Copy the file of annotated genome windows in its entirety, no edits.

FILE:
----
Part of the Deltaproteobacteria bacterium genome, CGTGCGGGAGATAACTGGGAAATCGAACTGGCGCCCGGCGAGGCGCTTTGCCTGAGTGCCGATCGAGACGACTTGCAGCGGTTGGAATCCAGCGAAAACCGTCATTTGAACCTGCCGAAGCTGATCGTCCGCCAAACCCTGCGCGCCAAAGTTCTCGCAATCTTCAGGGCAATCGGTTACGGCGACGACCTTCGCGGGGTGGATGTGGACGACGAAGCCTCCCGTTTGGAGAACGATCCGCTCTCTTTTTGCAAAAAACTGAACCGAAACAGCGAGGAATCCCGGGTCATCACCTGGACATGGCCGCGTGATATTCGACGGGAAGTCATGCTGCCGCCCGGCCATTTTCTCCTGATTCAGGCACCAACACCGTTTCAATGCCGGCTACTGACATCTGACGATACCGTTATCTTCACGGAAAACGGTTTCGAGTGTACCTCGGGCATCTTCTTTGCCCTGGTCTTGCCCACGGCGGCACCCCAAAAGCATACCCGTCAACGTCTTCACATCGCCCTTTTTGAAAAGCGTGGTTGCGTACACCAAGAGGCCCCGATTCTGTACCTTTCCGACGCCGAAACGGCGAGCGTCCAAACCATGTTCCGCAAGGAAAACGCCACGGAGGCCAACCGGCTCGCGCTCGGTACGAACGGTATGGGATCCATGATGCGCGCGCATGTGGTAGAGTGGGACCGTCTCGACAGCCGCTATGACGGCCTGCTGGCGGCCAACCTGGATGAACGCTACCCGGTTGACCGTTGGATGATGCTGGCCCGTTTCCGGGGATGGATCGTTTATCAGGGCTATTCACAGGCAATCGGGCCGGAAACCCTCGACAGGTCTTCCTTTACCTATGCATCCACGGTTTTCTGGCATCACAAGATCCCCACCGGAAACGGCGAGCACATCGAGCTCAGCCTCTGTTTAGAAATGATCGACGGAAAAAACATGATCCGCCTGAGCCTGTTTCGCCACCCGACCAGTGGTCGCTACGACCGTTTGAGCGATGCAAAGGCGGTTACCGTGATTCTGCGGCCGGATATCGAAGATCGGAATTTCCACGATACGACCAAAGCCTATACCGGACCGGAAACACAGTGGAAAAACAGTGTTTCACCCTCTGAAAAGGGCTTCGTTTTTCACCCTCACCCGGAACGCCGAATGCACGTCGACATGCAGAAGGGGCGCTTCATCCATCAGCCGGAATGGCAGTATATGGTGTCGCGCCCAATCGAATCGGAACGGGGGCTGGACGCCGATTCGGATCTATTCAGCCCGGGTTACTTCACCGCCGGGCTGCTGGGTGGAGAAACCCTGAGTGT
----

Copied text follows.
Part of the Deltaproteobacteria bacterium genome, CGTGCGGGAGATAACTGGGAAATCGAACTGGCGCCCGGCGAGGCGCTTTGCCTGAGTGCCGATCGAGACGACTTGCAGCGGTTGGAATCCAGCGAAAACCGTCATTTGAACCTGCCGAAGCTGATCGTCCGCCAAACCCTGCGCGCCAAAGTTCTCGCAATCTTCAGGGCAATCGGTTACGGCGACGACCTTCGCGGGGTGGATGTGGACGACGAAGCCTCCCGTTTGGAGAACGATCCGCTCTCTTTTTGCAAAAAACTGAACCGAAACAGCGAGGAATCCCGGGTCATCACCTGGACATGGCCGCGTGATATTCGACGGGAAGTCATGCTGCCGCCCGGCCATTTTCTCCTGATTCAGGCACCAACACCGTTTCAATGCCGGCTACTGACATCTGACGATACCGTTATCTTCACGGAAAACGGTTTCGAGTGTACCTCGGGCATCTTCTTTGCCCTGGTCTTGCCCACGGCGGCACCCCAAAAGCATACCCGTCAACGTCTTCACATCGCCCTTTTTGAAAAGCGTGGTTGCGTACACCAAGAGGCCCCGATTCTGTACCTTTCCGACGCCGAAACGGCGAGCGTCCAAACCATGTTCCGCAAGGAAAACGCCACGGAGGCCAACCGGCTCGCGCTCGGTACGAACGGTATGGGATCCATGATGCGCGCGCATGTGGTAGAGTGGGACCGTCTCGACAGCCGCTATGACGGCCTGCTGGCGGCCAACCTGGATGAACGCTACCCGGTTGACCGTTGGATGATGCTGGCCCGTTTCCGGGGATGGATCGTTTATCAGGGCTATTCACAGGCAATCGGGCCGGAAACCCTCGACAGGTCTTCCTTTACCTATGCATCCACGGTTTTCTGGCATCACAAGATCCCCACCGGAAACGGCGAGCACATCGAGCTCAGCCTCTGTTTAGAAATGATCGACGGAAAAAACATGATCCGCCTGAGCCTGTTTCGCCACCCGACCAGTGGTCGCTACGACCGTTTGAGCGATGCAAAGGCGGTTACCGTGATTCTGCGGCCGGATATCGAAGATCGGAATTTCCACGATACGACCAAAGCCTATACCGGACCGGAAACACAGTGGAAAAACAGTGTTTCACCCTCTGAAAAGGGCTTCGTTTTTCACCCTCACCCGGAACGCCGAATGCACGTCGACATGCAGAAGGGGCGCTTCATCCATCAGCCGGAATGGCAGTATATGGTGTCGCGCCCAATCGAATCGGAACGGGGGCTGGACGCCGATTCGGATCTATTCAGCCCGGGTTACTTCACCGCCGGGCTGCTGGGTGGAGAAACCCTGAGTGT